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Old October 2nd, 2011, 12:24 AM   #341
I-275westcoastfl
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Originally Posted by jeremiash View Post
But isnt traffic calming what makes the city centre active? Atleast in theory.
Its supposed to help since the theory is slower traffic is better for pedestrians. For cities that lack an active urban core it just doesn't make sense. If pedestrians are few in number and vehicle traffic is heavier than have crosswalks with signals and keep speeds reasonably low. After that it is the pedestrians job to safely walk around. Cities with an active urban core already have a "natural" form of traffic calming which is traffic and activity slowing vehicles down.
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Old October 2nd, 2011, 01:30 AM   #342
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I would agree with the comments about Barcelona as I lived there for a while. You'd hardly know there was a coastal freeway in many places!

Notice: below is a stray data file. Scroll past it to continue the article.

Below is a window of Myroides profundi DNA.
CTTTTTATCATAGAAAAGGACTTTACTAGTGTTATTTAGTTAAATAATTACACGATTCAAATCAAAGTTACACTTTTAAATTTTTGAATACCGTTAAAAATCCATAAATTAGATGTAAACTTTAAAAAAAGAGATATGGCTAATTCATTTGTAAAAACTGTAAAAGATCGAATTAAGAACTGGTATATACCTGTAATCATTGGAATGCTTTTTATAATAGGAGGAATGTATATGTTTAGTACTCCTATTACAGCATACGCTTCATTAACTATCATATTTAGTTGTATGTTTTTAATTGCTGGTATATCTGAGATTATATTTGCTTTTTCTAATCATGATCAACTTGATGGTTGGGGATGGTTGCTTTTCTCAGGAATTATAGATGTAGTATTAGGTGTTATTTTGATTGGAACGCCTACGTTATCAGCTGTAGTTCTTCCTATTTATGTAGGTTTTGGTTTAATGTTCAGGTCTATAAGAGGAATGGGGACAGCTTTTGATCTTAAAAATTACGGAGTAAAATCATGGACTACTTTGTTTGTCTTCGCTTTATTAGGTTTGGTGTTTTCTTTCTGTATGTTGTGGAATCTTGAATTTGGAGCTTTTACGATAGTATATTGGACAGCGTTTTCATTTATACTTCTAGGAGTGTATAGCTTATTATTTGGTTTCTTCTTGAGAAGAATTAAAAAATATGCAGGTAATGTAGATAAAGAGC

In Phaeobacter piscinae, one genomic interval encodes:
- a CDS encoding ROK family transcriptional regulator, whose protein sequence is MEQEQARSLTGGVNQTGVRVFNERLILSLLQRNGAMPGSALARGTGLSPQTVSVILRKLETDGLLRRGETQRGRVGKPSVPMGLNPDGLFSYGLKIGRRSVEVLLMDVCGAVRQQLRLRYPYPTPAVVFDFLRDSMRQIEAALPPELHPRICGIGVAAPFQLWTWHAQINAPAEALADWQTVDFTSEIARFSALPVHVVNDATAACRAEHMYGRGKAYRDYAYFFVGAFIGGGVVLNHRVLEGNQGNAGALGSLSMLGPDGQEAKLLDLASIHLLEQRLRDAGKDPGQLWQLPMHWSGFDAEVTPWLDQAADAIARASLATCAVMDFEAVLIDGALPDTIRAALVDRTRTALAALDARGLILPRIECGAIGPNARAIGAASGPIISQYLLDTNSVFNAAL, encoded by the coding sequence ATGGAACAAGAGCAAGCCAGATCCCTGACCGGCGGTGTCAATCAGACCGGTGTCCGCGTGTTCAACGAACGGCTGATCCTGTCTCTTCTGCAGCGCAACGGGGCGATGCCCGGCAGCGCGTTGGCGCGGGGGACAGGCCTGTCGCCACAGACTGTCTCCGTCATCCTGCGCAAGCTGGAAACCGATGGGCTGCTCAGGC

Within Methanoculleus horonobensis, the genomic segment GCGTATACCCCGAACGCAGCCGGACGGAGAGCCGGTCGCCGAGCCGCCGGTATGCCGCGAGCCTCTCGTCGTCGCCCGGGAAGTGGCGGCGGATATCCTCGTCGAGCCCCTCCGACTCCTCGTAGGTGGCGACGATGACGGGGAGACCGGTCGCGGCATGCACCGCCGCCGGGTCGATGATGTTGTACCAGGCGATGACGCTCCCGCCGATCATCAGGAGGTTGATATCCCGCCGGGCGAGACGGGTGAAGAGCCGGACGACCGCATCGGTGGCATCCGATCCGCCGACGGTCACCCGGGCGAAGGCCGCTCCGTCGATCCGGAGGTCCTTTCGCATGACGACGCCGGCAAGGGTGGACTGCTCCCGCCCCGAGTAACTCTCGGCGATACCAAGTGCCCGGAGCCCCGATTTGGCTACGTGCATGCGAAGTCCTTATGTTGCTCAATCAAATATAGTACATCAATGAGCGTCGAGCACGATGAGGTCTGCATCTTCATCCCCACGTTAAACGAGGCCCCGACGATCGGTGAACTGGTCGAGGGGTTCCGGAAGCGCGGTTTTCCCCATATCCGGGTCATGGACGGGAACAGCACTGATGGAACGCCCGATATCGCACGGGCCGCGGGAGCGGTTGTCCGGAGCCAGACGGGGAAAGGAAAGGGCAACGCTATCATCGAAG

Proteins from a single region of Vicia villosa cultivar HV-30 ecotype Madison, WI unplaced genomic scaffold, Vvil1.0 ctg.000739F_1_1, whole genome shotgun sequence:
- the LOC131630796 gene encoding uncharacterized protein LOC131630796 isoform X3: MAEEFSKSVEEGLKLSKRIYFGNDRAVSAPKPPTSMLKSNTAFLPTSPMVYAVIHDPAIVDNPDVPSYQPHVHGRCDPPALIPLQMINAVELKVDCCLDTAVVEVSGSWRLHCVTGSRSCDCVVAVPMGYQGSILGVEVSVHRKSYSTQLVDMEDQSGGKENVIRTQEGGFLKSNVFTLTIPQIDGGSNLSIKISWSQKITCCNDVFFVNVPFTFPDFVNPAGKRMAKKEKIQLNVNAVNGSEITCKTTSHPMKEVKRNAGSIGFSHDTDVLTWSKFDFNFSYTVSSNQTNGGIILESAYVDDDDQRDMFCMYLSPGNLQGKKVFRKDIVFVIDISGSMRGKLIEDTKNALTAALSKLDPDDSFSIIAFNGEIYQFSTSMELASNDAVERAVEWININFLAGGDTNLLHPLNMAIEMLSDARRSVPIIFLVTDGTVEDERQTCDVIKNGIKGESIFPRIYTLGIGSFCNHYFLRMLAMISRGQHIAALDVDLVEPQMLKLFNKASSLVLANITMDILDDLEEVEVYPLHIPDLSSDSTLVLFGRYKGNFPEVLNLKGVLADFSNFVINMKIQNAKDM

Here in Aus, most roads are designed to get you from A to B as quickly as possible it seems. Just trying to cross the road is an experience in itself...
When, during my trip to Barcelona, I walked many times in the square where there is the big statue of Columbus between the Rambla and the harbour I would never imagine there was a motorway (B10) below ground. I guess that motorway runs some metres below sea level. Could it be the lowest motorway of Europe?
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Old October 2nd, 2011, 02:49 AM   #343
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When, during my trip to Barcelona, I walked many times in the square where there is the big statue of Columbus between the Rambla and the harbour I would never imagine there was a motorway (B10) below ground. I guess that motorway runs some metres below sea level. Could it be the lowest motorway of Europe?
I doubt.